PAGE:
From the first glimpse of Wadi Rum, it is easy to see why the desert has been used in numerous films to portray alien landscapes. Enormous asymmetric rock formations soar above swathes of sand, with colours ranging from blood-red, to salmon-pink and rich-gold depending on the light, and after glorious sunsets, the sky becomes thick with stars.
Wadi Rum is also known as the Valley of the Moon, although arguably the desert has more of a Martian feel with its red-toned rocks and sand. Unlike many deserts, which are usually endless miles of rolling sand dunes, Wadi Rum has a very distinctive topography. The desert is peppered with incredible rock formations jutting from the desert floor, some of which have created bridges and hidden canyons.
Wadi Rum is home to the Bedouin, a name taken from the Arabic Bedu, which means ‘desert dwellers’. Whilst in the past the Bedouin were a very transient people, nowadays most of Jordan’s tribes are only semi-nomadic. However, the traditional Bedouin culture is still very much alive today, and a trip into Wadi Rum with a local guide is a wonderful way to learn about day to day life in the desert and ancient beliefs and principles.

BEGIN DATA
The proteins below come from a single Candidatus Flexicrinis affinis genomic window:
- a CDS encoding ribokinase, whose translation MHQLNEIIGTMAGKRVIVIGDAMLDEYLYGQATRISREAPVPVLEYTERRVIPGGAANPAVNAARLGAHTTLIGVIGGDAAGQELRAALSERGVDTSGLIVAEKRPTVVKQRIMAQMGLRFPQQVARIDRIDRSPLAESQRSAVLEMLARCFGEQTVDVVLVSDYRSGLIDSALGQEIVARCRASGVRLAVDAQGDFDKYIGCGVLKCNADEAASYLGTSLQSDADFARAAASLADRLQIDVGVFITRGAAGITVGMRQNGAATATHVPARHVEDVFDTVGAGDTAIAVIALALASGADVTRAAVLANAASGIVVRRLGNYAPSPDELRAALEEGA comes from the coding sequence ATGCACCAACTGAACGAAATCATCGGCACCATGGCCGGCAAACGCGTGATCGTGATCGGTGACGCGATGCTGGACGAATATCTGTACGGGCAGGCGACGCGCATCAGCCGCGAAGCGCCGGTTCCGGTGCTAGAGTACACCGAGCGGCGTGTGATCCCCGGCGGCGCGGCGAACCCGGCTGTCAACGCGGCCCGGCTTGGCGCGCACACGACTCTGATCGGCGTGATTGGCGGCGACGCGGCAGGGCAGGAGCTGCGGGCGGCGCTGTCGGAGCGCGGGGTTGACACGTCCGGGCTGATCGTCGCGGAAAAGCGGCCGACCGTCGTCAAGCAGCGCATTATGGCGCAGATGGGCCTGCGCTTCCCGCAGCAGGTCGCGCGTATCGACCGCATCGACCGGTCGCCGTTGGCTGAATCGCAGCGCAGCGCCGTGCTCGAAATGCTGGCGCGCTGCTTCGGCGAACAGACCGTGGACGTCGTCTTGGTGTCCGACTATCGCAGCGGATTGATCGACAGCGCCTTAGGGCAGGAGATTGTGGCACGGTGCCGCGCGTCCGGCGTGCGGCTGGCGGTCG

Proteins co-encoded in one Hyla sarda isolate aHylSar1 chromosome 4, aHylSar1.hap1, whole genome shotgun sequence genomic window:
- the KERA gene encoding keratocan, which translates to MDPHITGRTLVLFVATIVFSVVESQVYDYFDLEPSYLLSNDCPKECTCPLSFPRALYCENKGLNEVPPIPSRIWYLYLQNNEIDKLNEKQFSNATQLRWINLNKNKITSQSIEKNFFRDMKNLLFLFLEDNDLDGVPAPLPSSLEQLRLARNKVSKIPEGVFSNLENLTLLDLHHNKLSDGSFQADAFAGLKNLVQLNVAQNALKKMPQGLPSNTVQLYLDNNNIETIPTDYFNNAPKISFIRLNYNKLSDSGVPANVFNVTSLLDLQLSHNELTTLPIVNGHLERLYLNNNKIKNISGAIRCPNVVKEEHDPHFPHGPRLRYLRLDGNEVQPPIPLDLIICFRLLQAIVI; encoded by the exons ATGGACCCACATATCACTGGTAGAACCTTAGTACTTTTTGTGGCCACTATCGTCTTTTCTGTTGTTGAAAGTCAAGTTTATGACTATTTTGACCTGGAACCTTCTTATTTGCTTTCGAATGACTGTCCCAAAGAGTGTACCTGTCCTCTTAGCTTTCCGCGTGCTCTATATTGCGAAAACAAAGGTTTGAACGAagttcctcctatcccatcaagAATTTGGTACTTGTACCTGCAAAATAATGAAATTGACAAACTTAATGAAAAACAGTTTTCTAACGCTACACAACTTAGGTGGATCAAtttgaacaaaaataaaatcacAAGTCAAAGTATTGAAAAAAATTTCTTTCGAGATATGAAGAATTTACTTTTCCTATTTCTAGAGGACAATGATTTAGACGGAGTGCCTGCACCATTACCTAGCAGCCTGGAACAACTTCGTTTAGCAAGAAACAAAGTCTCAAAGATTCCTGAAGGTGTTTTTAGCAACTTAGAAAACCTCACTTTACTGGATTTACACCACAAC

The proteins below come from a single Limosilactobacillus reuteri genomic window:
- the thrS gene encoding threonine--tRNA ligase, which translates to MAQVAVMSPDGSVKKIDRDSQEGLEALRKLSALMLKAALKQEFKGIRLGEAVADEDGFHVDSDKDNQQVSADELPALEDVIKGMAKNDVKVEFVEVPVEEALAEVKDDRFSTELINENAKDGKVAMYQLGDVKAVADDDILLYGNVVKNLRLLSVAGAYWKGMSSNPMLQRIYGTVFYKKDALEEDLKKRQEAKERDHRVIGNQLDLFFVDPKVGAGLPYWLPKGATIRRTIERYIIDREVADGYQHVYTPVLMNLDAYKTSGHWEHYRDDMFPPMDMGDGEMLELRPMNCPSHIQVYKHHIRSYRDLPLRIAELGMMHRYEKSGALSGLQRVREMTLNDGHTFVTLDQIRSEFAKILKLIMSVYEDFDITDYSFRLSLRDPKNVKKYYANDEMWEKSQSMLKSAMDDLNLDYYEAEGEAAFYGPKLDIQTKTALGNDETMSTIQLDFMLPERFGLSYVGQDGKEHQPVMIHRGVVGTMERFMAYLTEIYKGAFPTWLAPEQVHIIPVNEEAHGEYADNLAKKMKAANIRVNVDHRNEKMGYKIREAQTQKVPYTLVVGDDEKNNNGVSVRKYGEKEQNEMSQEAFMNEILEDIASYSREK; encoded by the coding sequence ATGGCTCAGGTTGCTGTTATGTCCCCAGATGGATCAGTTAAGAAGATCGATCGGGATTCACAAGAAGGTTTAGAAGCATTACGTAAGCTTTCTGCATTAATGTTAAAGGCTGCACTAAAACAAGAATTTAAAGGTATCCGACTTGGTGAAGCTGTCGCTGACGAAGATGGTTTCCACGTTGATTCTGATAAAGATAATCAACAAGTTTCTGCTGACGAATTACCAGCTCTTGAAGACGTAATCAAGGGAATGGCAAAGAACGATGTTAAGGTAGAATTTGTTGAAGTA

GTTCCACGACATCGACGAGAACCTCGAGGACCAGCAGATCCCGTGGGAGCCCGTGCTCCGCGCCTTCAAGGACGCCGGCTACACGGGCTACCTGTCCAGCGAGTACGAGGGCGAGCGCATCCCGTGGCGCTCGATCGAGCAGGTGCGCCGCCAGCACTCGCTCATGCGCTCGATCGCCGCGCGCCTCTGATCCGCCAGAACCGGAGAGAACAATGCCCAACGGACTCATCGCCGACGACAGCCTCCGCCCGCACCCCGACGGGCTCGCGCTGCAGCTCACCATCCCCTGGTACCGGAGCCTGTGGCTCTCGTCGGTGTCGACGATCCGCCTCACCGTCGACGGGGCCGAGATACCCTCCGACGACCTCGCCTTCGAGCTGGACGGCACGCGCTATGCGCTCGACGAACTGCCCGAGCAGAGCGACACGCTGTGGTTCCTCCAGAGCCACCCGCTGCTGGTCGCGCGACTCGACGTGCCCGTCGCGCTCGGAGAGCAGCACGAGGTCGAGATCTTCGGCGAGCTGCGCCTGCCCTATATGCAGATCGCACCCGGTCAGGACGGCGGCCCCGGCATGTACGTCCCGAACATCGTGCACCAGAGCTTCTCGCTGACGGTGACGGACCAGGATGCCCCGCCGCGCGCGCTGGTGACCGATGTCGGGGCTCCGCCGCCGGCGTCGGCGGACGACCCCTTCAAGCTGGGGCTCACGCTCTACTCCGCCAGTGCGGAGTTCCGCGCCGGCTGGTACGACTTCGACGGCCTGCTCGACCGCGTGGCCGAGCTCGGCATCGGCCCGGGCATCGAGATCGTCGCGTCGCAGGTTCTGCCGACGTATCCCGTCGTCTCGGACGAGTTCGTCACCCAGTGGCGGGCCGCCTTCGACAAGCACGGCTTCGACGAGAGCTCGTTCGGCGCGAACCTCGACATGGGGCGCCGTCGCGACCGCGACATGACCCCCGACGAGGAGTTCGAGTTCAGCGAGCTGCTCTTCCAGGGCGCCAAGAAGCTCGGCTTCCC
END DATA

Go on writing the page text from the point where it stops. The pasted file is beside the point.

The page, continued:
To the western world, Wadi Rum is best known for its role in the Arab Revolt in the early 20th century, acting as one of the bases for T.E. Lawrence, commonly referred to as Lawrence of Arabia, and his fellow rebels. Wadi Rum and Lawrence had lasting impacts on one another. Lawrence described Wadi Rum as “Vast, echoing and God-like”. In turn, nowadays many of the sites in the desert are named after Lawrence, for example Lawrence’s Spring and Lawrence’s House. Even the dramatic rock formation within site of the Wadi Rum Visitor Centre has been named after Lawrence’s book, the Seven Pillars of Wisdom.